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#212. From Stage to Screen

Some stories are so timeless that they are adapted and evolved over time. It is not uncommon for a book to be written which is so popular that it is adapted into film. These films will then sometimes be adapted to the stage for a Broadway play. These plays can occasionally be adapted into a musical format. These musicals will carry on the popularity of the source material and once again make it back onto the silver screen. While this cycle can be a little rare, as truly excellent stories are hard to come by, they do happen from time-to-time. What can easily indicate the timeless nature of a story is how often it is retold and how global its reach can be. Hollywood certainly loves its remakes and reboots, but when the story is truly good, other countries will make their own versions as well. This week’s two films look at popular stage musicals that were adapted into movies.

Les MisérablesLes Misérables
Year: 2012
Rating: PG-13
Length: 158 minutes / 2.63 hours

While the Victor Hugo novel that started it all is considered to be a masterpiece, it does tend to ramble and take quite a few detours unrelated to the main plotline. As such, many of the film adaptations are of the abridged version, since a movie’s runtime can only get so long before the audience tires of it. Even so, there were eight film adaptations of Les Misérables before 1980, the 1934 French film even going so far as to be nominated for Best Picture. However, most people today associate this novel with its 1980 musical. Even if there were three more film adaptations after the musical, it wasn’t until 2012 when the musical version of the book was brought to the big screen. With this musical adaptation, the number of American adaptations surpassed the number of French adaptations, the ratio now being 6 to 5.

The main plotline of Les Misérables centers around former convict, Jean Valjean (Hugh Jackman), who has turned over a new leaf after being shown forgiveness, grace, and mercy by a Bishop. As a part of his new life, he has adopted Cosette (Amanda Seyfried), a girl whose mother, Fantine (Anne Hathaway), died as a result of her poverty. Still evading police inspector Javert (Russell Crowe) after many years of good behavior, Valjean and Cosette head to Paris. Growing up into a woman of wealth, Cosette falls in love with a revolutionary by the name of Marius (Eddie Redmayne). As the revolution heats up, Javert finds Valjean again, but is shown the same mercy that the Bishop showed Valjean many decades ago. Valjean’s mercy also extends to Marius, whom he saves by dragging him through a sewer so that Cosette can marry him. Unfortunately, by the time they are wed, Valjean’s life has ended.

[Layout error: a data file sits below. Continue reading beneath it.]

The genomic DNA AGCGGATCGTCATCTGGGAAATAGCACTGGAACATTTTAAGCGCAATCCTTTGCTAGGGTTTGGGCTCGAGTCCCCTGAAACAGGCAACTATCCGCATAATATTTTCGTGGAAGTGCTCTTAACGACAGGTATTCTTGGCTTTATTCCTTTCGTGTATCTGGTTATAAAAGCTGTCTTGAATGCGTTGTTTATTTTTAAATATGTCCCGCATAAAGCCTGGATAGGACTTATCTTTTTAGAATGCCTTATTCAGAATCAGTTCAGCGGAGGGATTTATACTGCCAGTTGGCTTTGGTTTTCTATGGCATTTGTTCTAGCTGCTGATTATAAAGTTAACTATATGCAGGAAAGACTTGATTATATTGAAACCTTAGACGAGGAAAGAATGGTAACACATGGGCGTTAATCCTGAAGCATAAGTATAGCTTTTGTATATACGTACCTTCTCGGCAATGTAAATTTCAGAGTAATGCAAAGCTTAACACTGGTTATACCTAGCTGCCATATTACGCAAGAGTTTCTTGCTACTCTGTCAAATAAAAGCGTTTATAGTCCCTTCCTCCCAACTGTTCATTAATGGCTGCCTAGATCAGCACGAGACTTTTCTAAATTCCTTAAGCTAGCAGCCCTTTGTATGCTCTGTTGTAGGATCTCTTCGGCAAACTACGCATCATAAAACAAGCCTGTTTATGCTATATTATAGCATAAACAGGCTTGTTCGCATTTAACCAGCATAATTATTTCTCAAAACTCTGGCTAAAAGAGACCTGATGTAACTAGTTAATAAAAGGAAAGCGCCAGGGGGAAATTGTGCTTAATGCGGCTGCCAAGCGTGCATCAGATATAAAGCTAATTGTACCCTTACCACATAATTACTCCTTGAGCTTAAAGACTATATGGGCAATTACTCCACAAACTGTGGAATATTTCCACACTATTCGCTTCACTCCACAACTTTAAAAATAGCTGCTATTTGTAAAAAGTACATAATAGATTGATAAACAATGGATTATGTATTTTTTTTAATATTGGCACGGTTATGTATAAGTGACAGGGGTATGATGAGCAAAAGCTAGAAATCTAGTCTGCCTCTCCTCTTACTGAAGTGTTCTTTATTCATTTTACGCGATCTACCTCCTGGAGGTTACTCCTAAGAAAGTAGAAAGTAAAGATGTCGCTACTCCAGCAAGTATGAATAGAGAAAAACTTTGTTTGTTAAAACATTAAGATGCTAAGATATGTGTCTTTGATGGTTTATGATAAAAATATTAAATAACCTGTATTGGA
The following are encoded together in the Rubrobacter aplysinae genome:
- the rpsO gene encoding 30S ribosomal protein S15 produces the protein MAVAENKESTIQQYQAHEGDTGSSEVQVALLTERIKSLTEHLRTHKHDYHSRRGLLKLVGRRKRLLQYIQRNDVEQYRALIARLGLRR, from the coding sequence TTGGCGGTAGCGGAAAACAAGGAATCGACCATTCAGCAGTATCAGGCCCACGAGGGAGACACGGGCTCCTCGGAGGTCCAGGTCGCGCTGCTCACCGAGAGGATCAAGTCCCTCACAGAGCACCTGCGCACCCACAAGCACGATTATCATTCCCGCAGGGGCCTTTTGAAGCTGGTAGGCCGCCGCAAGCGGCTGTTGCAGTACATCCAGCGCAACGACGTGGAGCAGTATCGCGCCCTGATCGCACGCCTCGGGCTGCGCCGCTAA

The Phantom of the OperaThe Phantom of the Opera
Year: 2004
Rating: PG-13
Length: 143 minutes / 2.38 hours

With the exception of many of Shakespeare’s plays, The Phantom of the Opera is perhaps the most adapted piece of literature ever written. Once again, this French story has spawned nearly thirty films of varying length, format, and faithfulness to the original plot. There have also been numerous radio broadcasts, comics, and TV adaptations as well. The character of The Phantom has permeated all corners of popular culture and is seen referenced almost everywhere. Heck, there’s even a pinball machine based on the story! Other authors have taken The Phantom of the Opera and written their own stories about it, while musicians find its gothic themes ripe for lyrical adaptations. While there have been many stage and musical adaptations of this story, the one that stands above the rest is that of the 1986 musical by Andrew Lloyd Webber. The 2004 film adaptation used this musical as its source material.

Richard Firmin (Ciarán Hinds) and Gilles André (Simon Callow) have just come into possession of an opera house, but are unaware of its sinister history. While preparing for the next musical, the lead singer is almost killed by a falling sandbag and Christine Daaé (Emmy Rossum) must fill in for her. Christine sings beautifully, which is a shock to many, as this was her first time as the lead. She explains that an “Angel of Music” has been tutoring her. This “Angel” is in fact the “Phantom” (Gerard Butler) that has been terrorizing the opera house for years. He keeps giving Christine opportunities to sing the lead part, but his love is unrequited as she has become engaged to a childhood friend: Viscount Raoul de Chagny (Patrick Wilson). The Phantom’s obsession grows out of control, soon putting in danger Christine and the very opera house itself. It is only true love that can save the day.

2 sum it up: 2 films, 2 musical adaptations



One response to “#212. From Stage to Screen

  1. Pingback: End of Act Five | Cinema Connections

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